Public speaking can be daunting for anyone. However, it is something one can learn to do succesfully, with or without a stammer.
We will be expanding this page in future, but you can look at the Public Speaking tag to find articles about people's experiences of public speaking, within work or outside it, and what they find helps.
The Association of Speakers Clubs and Toastmasters International are two organisations which exist to help people improve their skills in public speaking. You can join a local group, simply as an observer to begin with, then proceed at your own pace to practice making short speeches, receiving support and constructive feedback from other members.
These are general organisations, not in any way focussed on stammering (apart from the King's Speakers below). However, many people who stammer have found them helpful as a way of gaining confidence in a supportive setting. See articles under the tag Speakers clubs.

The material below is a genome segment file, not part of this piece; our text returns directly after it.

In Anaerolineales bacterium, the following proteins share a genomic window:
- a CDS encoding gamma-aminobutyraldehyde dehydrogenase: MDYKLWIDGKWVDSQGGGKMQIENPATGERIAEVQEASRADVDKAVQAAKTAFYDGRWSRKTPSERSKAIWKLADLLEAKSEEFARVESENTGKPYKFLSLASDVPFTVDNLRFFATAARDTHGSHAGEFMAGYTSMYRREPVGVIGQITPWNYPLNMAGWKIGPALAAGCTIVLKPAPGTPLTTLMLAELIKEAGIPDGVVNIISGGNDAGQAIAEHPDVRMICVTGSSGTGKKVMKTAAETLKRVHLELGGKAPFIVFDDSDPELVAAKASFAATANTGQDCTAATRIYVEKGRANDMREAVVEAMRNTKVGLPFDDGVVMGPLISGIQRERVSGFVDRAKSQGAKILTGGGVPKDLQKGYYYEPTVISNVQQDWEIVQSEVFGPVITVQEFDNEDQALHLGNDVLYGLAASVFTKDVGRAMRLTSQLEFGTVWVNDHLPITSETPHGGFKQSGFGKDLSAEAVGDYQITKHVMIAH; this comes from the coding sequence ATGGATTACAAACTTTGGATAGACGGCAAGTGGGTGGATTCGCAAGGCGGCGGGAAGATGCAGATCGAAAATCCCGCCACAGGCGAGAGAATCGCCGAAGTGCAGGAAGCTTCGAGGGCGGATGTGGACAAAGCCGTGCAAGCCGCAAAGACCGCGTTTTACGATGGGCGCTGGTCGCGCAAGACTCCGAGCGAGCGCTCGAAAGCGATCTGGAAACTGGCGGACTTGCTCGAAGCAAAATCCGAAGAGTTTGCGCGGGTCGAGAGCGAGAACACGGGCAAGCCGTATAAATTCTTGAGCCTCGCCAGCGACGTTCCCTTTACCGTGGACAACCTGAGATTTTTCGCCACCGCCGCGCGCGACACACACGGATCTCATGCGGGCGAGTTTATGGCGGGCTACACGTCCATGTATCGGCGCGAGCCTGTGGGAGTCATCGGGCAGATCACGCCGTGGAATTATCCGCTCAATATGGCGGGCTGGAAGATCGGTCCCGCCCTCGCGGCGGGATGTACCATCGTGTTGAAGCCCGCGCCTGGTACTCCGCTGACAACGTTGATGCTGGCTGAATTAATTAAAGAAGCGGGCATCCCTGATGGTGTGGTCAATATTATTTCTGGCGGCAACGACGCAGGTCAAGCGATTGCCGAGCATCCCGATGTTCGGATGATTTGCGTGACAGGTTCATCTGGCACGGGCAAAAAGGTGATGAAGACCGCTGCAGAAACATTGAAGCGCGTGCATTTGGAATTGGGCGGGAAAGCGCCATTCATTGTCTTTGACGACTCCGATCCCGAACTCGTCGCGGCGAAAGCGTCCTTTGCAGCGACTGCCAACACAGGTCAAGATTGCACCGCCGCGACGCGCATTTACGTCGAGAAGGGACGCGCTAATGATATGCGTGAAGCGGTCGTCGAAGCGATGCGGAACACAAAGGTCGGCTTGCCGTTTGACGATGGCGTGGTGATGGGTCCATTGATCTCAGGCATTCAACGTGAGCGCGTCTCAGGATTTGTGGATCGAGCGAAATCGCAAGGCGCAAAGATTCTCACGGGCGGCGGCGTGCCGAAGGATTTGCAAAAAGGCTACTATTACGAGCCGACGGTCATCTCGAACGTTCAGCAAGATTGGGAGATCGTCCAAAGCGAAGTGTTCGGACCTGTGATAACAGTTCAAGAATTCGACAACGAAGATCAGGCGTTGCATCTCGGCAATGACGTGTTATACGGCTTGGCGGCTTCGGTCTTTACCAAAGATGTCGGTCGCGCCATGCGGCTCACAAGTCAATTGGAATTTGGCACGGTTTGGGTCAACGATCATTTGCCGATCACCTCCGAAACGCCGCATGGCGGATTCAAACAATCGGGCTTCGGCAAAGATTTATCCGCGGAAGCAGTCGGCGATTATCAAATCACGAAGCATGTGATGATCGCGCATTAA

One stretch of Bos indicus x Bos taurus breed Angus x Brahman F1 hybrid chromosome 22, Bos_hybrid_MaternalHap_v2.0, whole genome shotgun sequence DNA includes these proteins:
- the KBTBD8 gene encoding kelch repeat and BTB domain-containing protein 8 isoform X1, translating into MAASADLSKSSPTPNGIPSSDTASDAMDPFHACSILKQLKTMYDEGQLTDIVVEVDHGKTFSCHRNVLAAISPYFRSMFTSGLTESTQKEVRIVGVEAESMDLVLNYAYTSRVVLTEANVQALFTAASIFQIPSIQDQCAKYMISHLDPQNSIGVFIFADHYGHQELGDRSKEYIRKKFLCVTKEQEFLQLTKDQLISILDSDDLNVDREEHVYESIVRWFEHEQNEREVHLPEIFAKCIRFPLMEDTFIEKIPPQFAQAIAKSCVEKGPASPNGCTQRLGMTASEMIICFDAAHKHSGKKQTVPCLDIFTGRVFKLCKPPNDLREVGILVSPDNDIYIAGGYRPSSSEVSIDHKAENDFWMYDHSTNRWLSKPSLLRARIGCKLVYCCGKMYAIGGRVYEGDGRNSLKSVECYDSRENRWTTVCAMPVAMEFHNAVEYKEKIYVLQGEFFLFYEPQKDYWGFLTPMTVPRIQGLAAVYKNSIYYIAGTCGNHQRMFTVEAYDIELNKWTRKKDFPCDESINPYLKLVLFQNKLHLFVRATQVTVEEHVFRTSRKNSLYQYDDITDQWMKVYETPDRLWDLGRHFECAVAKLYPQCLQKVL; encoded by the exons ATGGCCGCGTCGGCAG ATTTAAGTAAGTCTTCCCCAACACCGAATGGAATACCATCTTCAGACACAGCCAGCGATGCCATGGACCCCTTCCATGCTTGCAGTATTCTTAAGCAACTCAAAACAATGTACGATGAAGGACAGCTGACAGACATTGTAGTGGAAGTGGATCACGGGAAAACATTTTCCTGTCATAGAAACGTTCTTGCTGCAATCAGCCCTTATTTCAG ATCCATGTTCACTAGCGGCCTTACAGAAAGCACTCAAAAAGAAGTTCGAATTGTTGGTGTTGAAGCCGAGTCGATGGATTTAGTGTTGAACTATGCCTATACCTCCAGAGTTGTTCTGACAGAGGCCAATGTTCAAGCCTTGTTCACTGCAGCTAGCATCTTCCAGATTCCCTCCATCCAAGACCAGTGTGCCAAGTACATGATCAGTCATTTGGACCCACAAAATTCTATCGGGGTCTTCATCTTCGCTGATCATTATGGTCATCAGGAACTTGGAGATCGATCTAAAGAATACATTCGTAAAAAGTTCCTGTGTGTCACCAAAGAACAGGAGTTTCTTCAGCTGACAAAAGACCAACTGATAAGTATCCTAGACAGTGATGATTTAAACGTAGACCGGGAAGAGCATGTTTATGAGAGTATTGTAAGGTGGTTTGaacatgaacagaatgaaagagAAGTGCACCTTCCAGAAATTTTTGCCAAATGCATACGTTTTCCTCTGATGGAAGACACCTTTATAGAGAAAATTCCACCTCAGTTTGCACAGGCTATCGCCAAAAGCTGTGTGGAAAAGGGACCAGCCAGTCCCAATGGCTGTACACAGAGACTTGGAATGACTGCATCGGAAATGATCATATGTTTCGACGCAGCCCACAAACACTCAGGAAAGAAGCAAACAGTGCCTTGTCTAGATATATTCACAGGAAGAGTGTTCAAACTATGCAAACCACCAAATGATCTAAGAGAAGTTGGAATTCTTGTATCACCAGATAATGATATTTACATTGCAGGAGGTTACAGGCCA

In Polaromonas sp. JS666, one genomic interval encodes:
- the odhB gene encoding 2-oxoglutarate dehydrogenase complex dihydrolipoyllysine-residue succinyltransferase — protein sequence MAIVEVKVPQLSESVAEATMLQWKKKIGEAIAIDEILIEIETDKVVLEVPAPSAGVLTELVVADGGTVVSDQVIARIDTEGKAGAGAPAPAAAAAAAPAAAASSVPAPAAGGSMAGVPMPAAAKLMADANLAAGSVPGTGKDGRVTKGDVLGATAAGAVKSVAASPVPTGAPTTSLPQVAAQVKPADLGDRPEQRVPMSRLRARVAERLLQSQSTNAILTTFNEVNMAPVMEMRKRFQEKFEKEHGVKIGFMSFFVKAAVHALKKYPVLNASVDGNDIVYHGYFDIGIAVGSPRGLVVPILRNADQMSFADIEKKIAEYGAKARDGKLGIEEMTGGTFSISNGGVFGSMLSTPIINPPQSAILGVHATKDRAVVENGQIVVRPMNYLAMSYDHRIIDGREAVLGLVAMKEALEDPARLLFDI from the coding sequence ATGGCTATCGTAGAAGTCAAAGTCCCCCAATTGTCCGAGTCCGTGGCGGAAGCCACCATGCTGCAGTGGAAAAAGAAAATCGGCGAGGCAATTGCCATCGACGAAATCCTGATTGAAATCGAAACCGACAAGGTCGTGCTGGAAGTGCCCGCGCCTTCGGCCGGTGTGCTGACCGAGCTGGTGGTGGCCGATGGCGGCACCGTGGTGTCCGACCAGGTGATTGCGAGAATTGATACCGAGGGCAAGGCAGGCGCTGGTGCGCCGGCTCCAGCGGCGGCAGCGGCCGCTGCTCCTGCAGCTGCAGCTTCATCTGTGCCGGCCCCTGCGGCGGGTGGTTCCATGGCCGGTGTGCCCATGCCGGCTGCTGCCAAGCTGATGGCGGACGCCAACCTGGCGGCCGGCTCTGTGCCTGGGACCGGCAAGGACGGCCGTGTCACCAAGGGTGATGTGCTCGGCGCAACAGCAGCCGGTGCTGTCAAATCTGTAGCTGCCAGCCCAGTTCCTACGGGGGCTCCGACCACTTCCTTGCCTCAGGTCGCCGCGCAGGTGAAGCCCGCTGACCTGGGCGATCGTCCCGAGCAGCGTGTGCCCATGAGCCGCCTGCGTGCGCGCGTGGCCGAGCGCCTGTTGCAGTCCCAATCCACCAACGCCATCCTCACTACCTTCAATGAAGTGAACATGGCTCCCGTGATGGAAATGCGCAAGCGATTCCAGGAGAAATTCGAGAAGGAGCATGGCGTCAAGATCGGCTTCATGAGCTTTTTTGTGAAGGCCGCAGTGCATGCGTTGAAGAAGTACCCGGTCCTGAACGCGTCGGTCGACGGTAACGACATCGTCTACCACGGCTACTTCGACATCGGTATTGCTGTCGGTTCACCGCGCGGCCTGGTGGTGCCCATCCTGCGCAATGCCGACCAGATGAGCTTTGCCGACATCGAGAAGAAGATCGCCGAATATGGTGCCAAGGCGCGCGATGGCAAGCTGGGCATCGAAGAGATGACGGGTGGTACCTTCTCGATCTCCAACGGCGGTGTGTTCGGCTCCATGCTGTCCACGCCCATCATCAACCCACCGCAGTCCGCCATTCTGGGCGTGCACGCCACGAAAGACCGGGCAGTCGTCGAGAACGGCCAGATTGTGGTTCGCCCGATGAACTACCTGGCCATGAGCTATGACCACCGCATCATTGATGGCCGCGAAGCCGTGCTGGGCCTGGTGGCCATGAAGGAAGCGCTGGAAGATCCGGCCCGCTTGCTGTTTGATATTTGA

To find a local group, use the following websites:
- The Association of Speakers Clubs: www.the-asc.org.uk
- Toastmasters International: www.toastmasters.org
People who stammer can go to any Toastmasters or ASC group, but the King's Speakers in London is a group particularly for people who stammeer
Also we at BSA have a Speaking Out Team, if you're interested in using speaking opportunities to create greater understanding of stammering. It has a Facebook group.
Speaking Circles® can be helpful for people who are uncomfortable speaking in groups. www.speakingcircles.com
"Speaking Circles are a natural and supportive approach to speaking in front of people. The format can benefit people who stammer in a number of ways - changing self perceptions, overcoming performance tendencies, increasing self-acceptance and improving listening skills. Speaking Circles enable people who stammer to actively confront some of the issues at the core of the problem."
Trained Speaking Circle facilitator who also stammers, from The Value of Speaking Circles for those who stammer.